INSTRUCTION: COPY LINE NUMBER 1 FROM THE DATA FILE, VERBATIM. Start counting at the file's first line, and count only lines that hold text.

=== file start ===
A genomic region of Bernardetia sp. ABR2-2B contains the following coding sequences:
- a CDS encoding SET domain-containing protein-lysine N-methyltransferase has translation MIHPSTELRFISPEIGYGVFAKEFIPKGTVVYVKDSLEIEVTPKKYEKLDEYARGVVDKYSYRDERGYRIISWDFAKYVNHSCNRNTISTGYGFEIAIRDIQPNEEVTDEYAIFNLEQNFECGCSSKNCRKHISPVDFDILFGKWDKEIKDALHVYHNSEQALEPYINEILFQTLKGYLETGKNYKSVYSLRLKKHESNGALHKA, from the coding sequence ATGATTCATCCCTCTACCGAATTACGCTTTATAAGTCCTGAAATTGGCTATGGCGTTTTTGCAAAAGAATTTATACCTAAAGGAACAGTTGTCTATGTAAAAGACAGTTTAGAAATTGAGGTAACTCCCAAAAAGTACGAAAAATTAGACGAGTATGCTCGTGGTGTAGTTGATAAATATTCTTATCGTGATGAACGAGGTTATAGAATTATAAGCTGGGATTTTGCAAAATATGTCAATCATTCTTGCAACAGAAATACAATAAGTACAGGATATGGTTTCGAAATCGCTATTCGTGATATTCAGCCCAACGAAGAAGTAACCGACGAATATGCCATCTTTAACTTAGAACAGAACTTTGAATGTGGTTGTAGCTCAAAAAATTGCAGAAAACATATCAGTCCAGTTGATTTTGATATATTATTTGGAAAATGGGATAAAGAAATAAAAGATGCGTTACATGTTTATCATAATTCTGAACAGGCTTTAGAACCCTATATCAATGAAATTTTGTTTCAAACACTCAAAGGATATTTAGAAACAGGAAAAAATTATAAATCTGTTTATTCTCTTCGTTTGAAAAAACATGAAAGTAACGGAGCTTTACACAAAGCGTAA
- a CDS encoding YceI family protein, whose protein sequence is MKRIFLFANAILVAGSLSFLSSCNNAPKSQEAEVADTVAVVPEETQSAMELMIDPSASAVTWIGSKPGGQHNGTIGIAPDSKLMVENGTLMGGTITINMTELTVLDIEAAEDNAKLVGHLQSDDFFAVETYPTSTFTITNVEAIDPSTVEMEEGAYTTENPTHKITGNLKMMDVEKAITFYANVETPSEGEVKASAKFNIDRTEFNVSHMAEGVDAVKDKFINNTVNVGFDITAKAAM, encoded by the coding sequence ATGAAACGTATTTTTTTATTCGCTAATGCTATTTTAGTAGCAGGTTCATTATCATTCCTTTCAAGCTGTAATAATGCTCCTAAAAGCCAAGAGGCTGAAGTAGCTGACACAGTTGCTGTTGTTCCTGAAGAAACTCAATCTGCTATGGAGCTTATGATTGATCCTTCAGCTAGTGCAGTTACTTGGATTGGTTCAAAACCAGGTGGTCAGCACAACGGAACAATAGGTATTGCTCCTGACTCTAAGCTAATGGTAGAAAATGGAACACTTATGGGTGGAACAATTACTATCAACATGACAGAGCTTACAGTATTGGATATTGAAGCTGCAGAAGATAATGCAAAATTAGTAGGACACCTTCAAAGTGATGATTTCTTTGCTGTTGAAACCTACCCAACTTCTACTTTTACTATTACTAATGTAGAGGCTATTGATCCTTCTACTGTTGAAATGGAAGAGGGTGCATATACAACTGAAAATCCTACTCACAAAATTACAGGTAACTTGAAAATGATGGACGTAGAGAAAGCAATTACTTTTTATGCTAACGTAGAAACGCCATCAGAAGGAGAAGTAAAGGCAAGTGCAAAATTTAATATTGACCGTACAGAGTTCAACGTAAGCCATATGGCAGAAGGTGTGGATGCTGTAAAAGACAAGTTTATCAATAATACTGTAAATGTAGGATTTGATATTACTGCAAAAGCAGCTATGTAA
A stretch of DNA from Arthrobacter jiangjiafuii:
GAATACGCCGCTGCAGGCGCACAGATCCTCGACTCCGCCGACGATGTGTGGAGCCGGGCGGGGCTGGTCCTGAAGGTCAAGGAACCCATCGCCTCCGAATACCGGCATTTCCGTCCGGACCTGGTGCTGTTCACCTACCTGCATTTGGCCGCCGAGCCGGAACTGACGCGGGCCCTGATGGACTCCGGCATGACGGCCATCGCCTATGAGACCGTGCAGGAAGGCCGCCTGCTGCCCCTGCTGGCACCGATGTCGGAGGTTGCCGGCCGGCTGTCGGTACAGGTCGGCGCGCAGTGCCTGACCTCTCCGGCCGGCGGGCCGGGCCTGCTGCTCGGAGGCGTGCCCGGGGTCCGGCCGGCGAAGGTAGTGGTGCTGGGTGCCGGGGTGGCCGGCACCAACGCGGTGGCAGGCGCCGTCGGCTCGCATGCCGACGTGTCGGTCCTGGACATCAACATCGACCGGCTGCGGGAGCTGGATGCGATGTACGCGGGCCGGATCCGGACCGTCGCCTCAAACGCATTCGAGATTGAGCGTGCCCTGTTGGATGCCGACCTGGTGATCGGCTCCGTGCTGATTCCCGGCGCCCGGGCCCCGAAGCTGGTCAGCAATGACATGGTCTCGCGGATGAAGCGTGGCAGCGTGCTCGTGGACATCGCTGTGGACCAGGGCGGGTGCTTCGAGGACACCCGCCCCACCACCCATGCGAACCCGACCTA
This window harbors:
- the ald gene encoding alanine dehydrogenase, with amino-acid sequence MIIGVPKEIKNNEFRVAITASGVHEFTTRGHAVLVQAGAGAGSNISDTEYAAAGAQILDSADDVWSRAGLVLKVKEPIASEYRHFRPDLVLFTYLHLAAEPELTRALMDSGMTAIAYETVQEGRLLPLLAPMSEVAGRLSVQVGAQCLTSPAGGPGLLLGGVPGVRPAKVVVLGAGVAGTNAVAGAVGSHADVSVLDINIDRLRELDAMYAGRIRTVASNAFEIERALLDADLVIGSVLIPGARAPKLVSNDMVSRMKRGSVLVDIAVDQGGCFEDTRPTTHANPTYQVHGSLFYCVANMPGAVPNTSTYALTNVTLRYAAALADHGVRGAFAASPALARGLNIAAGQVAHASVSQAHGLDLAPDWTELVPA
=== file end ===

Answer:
A genomic region of Bernardetia sp. ABR2-2B contains the following coding sequences: